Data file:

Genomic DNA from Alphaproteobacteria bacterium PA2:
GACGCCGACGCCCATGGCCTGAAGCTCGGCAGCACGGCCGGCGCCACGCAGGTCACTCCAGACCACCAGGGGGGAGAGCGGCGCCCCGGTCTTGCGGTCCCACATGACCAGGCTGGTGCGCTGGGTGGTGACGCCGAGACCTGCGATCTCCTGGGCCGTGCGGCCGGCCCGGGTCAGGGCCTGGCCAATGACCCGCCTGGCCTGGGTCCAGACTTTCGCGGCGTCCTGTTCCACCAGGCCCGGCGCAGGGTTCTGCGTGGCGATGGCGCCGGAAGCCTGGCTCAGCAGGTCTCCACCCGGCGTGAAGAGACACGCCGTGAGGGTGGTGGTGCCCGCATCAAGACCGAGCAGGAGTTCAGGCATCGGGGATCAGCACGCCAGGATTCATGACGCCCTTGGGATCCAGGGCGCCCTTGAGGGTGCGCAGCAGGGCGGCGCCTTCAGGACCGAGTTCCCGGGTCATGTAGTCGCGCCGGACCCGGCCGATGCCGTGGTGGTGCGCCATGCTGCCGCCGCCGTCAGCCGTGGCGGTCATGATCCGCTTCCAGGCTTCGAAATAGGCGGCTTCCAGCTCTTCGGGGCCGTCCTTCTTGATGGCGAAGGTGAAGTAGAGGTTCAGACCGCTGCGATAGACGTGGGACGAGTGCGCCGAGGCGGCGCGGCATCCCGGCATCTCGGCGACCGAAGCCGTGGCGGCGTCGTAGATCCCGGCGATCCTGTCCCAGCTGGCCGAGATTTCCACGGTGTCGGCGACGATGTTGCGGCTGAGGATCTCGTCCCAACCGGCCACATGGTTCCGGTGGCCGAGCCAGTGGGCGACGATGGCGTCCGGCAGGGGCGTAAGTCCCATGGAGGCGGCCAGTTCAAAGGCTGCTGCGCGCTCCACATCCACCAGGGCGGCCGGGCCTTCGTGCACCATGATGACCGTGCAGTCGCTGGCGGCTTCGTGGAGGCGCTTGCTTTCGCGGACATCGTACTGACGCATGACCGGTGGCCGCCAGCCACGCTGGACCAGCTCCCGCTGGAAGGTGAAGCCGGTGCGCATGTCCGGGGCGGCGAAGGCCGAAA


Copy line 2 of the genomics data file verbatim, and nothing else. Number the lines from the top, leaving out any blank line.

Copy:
GACGCCGACGCCCATGGCCTGAAGCTCGGCAGCACGGCCGGCGCCACGCAGGTCACTCCAGACCACCAGGGGGGAGAGCGGCGCCCCGGTCTTGCGGTCCCACATGACCAGGCTGGTGCGCTGGGTGGTGACGCCGAGACCTGCGATCTCCTGGGCCGTGCGGCCGGCCCGGGTCAGGGCCTGGCCAATGACCCGCCTGGCCTGGGTCCAGACTTTCGCGGCGTCCTGTTCCACCAGGCCCGGCGCAGGGTTCTGCGTGGCGATGGCGCCGGAAGCCTGGCTCAGCAGGTCTCCACCCGGCGTGAAGAGACACGCCGTGAGGGTGGTGGTGCCCGCATCAAGACCGAGCAGGAGTTCAGGCATCGGGGATCAGCACGCCAGGATTCATGACGCCCTTGGGATCCAGGGCGCCCTTGAGGGTGCGCAGCAGGGCGGCGCCTTCAGGACCGAGTTCCCGGGTCATGTAGTCGCGCCGGACCCGGCCGATGCCGTGGTGGTGCGCCATGCTGCCGCCGCCGTCAGCCGTGGCGGTCATGATCCGCTTCCAGGCTTCGAAATAGGCGGCTTCCAGCTCTTCGGGGCCGTCCTTCTTGATGGCGAAGGTGAAGTAGAGGTTCAGACCGCTGCGATAGACGTGGGACGAGTGCGCCGAGGCGGCGCGGCATCCCGGCATCTCGGCGACCGAAGCCGTGGCGGCGTCGTAGATCCCGGCGATCCTGTCCCAGCTGGCCGAGATTTCCACGGTGTCGGCGACGATGTTGCGGCTGAGGATCTCGTCCCAACCGGCCACATGGTTCCGGTGGCCGAGCCAGTGGGCGACGATGGCGTCCGGCAGGGGCGTAAGTCCCATGGAGGCGGCCAGTTCAAAGGCTGCTGCGCGCTCCACATCCACCAGGGCGGCCGGGCCTTCGTGCACCATGATGACCGTGCAGTCGCTGGCGGCTTCGTGGAGGCGCTTGCTTTCGCGGACATCGTACTGACGCATGACCGGTGGCCGCCAGCCACGCTGGACCAGCTCCCGCTGGAAGGTGAAGCCGGTGCGCATGTCCGGGGCGGCGAAGGCCGAAA